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Apr 7, 2012: Anti-Gay Law More Vulnerable Than Ever
The Obama administration changes course in the fight to overturn the federal Defense of Marriage Act. Signature gathering is about to start in Ohio. And voters in North Carolina say they support relationship recognition -- so why are they also saying they'll vote to take it away?
A big change in the Obama administration's position on the Defense of Marriage Act: At a hearing on Wednesday of last week, government attorney Stuart Delery said for the first time that the Department of Justice would not defend DOMA on any basis. Previously, the administration had indicated that there were some circumstances under which the anti-gay marriage law was constitutional. Not anymore.
Meanwhile Paul Clement, the lawyer hired by House Speaker John Boehner to defend the law, put forward some particularly weak arguments. His claim was that the government needs one uniform national standard for marriage. Mary Bonauto, the attorney from Gay and Lesbian Advocates and Defenders, pointed out that a national standard for marriage isn't at issue -- what's at issue is the irrational exclusion of LGBTs from that standard.
There was a particularly poignant moment at the end of the hearing, when an attorney for the state of Massachusetts described how the state had to create a separate cemetery to inter LGBT veterans with their spouses. Currently, gay couples can't be buried together in federal veterans' cemeteries.
There are now nearly two dozen lawsuits involving DOMA. Just last week, Immigration Equality filed an additional lawsuit. The plaintiffs are married bi-national couples who face exile from the U.S. because the federal government won't recognize them.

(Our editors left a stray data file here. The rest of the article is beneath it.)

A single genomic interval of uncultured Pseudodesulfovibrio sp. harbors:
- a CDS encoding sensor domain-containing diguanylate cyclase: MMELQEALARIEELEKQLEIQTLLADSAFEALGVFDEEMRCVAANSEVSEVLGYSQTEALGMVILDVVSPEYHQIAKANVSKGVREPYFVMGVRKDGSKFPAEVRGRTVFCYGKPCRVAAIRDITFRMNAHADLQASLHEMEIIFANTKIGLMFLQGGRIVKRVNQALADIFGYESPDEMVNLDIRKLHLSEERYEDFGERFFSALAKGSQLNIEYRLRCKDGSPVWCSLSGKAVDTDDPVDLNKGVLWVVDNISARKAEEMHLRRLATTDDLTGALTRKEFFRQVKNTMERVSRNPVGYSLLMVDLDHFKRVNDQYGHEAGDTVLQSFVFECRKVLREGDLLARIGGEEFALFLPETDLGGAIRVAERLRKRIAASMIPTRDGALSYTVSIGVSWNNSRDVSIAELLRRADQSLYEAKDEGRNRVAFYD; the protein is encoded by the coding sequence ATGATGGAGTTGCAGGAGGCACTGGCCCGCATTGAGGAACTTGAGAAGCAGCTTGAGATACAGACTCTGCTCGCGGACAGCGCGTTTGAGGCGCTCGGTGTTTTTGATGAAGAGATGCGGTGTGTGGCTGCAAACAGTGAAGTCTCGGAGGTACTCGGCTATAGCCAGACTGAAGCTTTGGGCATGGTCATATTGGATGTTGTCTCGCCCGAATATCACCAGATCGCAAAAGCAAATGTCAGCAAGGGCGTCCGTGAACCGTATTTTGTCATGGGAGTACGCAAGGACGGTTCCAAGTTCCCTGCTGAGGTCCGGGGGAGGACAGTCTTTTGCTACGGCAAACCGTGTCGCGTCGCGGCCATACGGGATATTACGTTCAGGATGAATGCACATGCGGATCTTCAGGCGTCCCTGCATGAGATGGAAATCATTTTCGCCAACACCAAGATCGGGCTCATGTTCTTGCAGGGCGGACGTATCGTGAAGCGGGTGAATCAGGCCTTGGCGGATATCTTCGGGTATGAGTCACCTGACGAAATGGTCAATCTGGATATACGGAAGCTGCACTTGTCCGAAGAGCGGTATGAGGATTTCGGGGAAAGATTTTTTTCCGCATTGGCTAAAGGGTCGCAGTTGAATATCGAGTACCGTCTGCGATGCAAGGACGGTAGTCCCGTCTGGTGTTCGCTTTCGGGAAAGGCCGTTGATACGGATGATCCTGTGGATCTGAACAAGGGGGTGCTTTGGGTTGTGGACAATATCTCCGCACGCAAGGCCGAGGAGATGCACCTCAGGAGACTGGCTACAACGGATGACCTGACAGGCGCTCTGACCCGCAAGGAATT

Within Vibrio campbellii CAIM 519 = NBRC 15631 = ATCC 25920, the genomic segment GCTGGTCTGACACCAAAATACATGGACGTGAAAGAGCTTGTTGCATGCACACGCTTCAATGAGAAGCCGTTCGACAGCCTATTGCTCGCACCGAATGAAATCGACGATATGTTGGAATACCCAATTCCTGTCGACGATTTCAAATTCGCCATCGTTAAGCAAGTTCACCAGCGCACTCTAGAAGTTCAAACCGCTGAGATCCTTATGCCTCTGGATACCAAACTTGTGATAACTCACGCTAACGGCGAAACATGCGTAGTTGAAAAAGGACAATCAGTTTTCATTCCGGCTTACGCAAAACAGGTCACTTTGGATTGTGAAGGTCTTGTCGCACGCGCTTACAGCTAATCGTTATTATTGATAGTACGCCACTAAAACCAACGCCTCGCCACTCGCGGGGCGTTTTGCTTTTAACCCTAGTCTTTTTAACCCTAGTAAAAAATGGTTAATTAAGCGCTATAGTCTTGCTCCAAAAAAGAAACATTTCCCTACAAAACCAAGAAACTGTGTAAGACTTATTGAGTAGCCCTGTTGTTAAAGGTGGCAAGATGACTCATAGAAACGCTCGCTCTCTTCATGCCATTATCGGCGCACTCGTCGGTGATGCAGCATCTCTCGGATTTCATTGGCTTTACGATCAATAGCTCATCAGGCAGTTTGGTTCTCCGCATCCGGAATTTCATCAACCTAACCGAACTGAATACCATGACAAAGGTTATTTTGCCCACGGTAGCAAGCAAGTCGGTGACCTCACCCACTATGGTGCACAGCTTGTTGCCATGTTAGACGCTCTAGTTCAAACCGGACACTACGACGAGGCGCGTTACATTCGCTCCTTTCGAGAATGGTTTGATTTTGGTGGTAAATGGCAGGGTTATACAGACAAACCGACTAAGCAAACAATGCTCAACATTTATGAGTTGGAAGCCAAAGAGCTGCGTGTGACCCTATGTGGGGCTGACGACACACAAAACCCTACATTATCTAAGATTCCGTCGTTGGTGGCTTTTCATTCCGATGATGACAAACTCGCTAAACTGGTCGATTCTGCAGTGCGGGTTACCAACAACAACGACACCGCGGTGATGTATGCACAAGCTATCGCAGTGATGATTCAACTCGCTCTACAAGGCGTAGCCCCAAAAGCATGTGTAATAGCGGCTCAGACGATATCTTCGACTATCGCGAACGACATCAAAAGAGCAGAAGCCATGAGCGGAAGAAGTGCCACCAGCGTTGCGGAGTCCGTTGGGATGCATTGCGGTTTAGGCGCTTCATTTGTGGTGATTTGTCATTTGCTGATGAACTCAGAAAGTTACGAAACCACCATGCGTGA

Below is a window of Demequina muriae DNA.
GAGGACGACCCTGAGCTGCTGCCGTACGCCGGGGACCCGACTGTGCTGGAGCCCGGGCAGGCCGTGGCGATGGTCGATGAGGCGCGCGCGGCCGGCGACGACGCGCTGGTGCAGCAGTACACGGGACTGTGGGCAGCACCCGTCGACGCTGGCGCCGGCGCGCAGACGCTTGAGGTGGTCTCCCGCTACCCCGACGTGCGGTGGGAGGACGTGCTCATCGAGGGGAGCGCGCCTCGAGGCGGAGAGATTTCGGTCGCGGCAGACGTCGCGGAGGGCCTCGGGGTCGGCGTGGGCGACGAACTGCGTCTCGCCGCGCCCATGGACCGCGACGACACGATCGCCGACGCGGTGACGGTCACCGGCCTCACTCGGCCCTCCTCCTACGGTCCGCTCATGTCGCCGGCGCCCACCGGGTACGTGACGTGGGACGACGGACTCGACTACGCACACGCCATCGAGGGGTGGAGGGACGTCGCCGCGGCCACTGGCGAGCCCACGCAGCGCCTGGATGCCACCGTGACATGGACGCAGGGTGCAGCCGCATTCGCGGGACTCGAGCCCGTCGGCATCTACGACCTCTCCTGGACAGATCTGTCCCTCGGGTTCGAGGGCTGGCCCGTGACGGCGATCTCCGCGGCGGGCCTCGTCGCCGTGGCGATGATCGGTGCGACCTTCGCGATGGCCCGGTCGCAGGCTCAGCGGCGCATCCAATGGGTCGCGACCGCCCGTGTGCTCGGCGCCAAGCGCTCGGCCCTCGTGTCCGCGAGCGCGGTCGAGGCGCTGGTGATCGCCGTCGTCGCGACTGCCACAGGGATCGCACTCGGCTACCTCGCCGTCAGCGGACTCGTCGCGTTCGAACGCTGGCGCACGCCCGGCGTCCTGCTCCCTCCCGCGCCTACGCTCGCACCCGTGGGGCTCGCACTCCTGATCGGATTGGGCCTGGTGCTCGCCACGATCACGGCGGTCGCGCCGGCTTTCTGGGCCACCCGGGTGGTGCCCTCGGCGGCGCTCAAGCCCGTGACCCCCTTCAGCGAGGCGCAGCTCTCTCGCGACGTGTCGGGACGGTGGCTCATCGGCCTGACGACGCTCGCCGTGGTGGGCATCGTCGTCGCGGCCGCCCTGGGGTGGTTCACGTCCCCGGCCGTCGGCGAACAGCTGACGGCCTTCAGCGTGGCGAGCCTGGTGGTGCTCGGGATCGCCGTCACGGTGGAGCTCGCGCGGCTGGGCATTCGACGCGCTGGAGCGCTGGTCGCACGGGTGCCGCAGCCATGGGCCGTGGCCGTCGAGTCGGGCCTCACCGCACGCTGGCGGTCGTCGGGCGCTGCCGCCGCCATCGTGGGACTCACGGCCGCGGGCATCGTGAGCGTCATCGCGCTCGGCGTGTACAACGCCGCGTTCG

Also this week, a federal judge in San Francisco ruled that federal courts should not withhold insurance benefits from the spouses of LGBT employees. The case was brought by a court employee, legally married in 2008, who was told that his husband was not eligible for benefits because they're a gay couple. Despite the favorable ruling, the case is still far from over. The Defense of Marriage Act still forces the federal government to apply discriminatory rules against gay couples. So for now, the court may have to reimburse the couple for their privately-purchased insurance.
Let's look at some news from around the states.
In North Carolina, a new survey shows that six in ten voters support relationship recognition. But a majority still says they'll vote for Amendment One, which would ban all forms of relationship recognition except heterosexual marriage. With about a month left before the May 8th vote, it's clear that voters still don't understand the dire consequences of Amendment One.
In Ohio, the state Attorney General has approved a proposed measure to overturn the state's ban on marriage equality. Supporters can now begin gathering the nearly half-million signatures required to put the measure on the November ballot. And they have an important ally: the head of the Cleveland chapter of the NAACP has endorsed the effort. Meanwhile, the National Organization for Marriage has refused to back away from their leaked memos that reveal a plan to exploit African American and Latino communities. This week NOM continued their claim that the African-American community uniformly opposes marriage equality, refusing to acknowledge the ever-increasing number of pro-equality African-Americans.
There's likely to be major news in all of these stories very soon, from North Carolina's vote to Ohio's signature gathering to all of the DOMA cases. You can stay on top of them all by subscribing to this channel. At the American Foundation for Equal Rights, I'm Matt Baume.
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